Read more: https://metro.co.uk/2019/02/17/constant-nightmares-sign-mental-health-problems-8649694/?ito=cbshare

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5 Unexpected Ways Dreaming Can Improve Your Health

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Dreams can be tricky things. They may reveal your biggest aspirations — a huge success at work, the marriage proposal you’ve been waiting for, a visit to one of your bucket list destinations — or your greatest fears. They can keep you up at night or draw you so deeply into sleep that you find yourself dozing past the alarm.You may remember them in great detail or forget that they ever even happened. Beyond their mystery, dreams are associated with physical, mental, and emotional well-being in ways that might surprise you. Terry Cralle, registered nurse and clinical sleep educator and consultant for Saatva, tells us that there are five ways in particular that dreaming can boost your overall health and quality of life.

Keep reading to learn more, then cross your fingers and hope for dreams next time you’re counting sheep.

1. Dreams can offer a new point of view

Most people have experienced those dreams that put them in the odd position of watching themselves from the outside. They can sometimes be creepy, but these out-of-body dreams may also improve your mental health by giving you a unique perspective from which to consider what’s happening IRL. A new perspective might be just what you need to create a new go-forward plan in a relationship or tricky work situation that’s been weighing you down.

2. They’ll prepare you for challenges and stressful circumstances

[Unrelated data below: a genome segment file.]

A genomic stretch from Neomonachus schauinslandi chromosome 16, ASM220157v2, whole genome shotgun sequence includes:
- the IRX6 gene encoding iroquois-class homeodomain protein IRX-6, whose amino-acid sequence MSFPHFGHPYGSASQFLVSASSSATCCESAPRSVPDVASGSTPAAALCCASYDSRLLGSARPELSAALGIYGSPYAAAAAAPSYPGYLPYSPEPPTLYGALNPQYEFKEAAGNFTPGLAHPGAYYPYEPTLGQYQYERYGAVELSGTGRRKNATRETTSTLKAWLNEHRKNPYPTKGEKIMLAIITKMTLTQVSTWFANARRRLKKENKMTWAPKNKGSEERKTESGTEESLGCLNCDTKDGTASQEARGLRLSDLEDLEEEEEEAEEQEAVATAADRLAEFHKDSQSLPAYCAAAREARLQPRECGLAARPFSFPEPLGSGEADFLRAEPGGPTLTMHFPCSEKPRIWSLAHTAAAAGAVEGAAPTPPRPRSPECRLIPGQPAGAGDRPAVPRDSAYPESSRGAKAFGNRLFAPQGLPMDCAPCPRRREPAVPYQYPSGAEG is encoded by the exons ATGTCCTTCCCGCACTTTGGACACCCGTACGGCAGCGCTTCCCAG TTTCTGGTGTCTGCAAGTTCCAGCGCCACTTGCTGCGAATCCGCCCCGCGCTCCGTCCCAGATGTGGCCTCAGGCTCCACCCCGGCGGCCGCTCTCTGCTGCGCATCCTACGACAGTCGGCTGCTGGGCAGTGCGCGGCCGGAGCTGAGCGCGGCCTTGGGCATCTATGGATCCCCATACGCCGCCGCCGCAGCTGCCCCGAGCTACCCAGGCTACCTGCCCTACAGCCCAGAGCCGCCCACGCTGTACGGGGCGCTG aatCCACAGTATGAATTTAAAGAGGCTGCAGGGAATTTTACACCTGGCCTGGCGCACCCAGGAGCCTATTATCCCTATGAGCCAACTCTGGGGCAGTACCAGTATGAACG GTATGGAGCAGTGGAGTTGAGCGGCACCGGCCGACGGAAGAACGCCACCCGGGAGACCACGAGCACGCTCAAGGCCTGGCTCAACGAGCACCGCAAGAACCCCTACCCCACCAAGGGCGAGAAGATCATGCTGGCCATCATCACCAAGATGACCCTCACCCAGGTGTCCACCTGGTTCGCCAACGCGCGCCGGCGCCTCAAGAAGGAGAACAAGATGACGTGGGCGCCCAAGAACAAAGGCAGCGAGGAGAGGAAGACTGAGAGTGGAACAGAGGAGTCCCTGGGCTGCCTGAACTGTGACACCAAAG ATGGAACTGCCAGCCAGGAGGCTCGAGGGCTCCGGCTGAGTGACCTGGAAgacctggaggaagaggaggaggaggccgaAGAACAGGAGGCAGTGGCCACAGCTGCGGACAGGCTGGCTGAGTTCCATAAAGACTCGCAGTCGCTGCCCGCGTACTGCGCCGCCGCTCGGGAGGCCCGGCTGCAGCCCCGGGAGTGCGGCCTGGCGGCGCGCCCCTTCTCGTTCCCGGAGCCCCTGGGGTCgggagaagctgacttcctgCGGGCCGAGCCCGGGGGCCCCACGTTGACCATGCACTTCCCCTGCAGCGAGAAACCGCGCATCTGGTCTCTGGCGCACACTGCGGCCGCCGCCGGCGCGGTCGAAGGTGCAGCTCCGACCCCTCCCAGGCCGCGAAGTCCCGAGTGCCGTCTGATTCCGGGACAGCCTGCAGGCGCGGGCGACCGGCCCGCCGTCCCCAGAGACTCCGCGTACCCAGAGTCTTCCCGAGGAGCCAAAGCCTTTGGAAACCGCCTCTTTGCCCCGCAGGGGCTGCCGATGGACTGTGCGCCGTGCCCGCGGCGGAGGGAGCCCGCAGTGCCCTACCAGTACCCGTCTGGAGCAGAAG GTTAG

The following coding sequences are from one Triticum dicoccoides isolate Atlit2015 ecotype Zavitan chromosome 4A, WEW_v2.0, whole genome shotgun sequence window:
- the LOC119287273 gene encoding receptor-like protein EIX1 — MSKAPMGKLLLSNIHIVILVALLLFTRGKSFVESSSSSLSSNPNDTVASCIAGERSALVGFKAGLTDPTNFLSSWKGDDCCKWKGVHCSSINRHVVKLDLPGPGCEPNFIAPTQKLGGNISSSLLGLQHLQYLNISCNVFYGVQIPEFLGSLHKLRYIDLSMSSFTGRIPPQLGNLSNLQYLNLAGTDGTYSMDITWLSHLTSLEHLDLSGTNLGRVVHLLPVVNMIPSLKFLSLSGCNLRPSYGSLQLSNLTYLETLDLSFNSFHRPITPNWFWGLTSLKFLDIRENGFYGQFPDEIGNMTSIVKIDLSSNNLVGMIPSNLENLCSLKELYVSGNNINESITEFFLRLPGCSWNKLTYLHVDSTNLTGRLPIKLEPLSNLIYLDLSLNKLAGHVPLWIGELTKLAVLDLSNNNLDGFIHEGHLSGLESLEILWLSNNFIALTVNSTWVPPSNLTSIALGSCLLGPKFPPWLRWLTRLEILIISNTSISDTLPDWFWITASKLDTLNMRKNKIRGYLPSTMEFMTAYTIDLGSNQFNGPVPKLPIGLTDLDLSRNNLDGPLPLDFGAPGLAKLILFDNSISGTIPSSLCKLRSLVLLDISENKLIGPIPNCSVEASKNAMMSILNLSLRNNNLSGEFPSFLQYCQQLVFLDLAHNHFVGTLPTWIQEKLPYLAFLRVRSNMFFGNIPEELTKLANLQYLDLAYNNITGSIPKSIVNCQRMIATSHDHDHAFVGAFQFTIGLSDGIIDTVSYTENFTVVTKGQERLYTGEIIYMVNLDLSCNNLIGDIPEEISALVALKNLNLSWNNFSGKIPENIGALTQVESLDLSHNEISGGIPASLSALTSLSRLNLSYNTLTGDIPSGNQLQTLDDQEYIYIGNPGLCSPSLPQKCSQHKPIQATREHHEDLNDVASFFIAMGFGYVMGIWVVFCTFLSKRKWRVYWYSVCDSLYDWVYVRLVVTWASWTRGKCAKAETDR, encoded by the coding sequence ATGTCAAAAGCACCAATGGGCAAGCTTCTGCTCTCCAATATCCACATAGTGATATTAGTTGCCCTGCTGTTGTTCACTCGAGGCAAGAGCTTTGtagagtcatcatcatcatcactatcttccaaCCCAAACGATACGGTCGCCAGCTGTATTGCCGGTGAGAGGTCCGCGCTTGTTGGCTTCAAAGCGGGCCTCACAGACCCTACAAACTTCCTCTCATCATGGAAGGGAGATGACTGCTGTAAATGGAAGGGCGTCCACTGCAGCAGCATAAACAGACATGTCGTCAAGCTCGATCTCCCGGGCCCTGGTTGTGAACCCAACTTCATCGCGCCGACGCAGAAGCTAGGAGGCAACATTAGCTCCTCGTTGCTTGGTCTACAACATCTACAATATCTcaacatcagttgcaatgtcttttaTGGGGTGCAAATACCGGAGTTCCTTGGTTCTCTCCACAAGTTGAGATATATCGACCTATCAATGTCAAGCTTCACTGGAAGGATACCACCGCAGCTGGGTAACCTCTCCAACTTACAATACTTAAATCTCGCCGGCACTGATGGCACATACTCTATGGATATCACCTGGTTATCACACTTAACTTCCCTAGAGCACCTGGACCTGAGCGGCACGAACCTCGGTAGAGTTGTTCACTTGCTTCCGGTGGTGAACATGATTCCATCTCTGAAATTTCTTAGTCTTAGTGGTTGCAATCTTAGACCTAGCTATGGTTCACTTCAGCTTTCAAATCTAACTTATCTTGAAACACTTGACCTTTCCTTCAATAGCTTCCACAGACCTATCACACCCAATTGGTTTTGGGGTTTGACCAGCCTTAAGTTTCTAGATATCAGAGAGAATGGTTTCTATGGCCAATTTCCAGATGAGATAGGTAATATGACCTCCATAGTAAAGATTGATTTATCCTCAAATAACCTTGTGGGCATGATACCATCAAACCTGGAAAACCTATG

No one likes a nightmare, of course, but scary dreams prime your brain to more effectively manage anxiety and perceived danger. By experiencing negative emotions in your dreams, you’ll likely find yourself more ready to deal with high-stress situations in your waking hours.

3. Dreaming is linked to sleeping more soundly

Cralle notes that researchers have looked at dreams as “sleep guardians who protect your beauty rest” ever since the days of Freud, who was the first to propose that they prevent sleep disruption. Research shows that people who dream less frequently experience more sleep issues than those who are often frolicking in dreamland.

4. Dreams help reinforce your memory

According to Cralle, dreaming has been shown to strengthen our memories and help us better absorb new information during the day. Even dreams that seem totally unrelated to a moment you’ve experienced while awake may help you process and remember information old and new. Many of us experience memory loss as we age, so in a way, dreaming can help keep us young!

5. They promote a more consistently positive mood

“Researchers have found that the more dreams you have in a night, the more your disposition changes,” Cralle shares. “In other words, those seemingly random dreams can actually moderate your mood, causing you to wake up cheerier and ready to take on the day.” And don’t we all need a little mood boost every once in a while?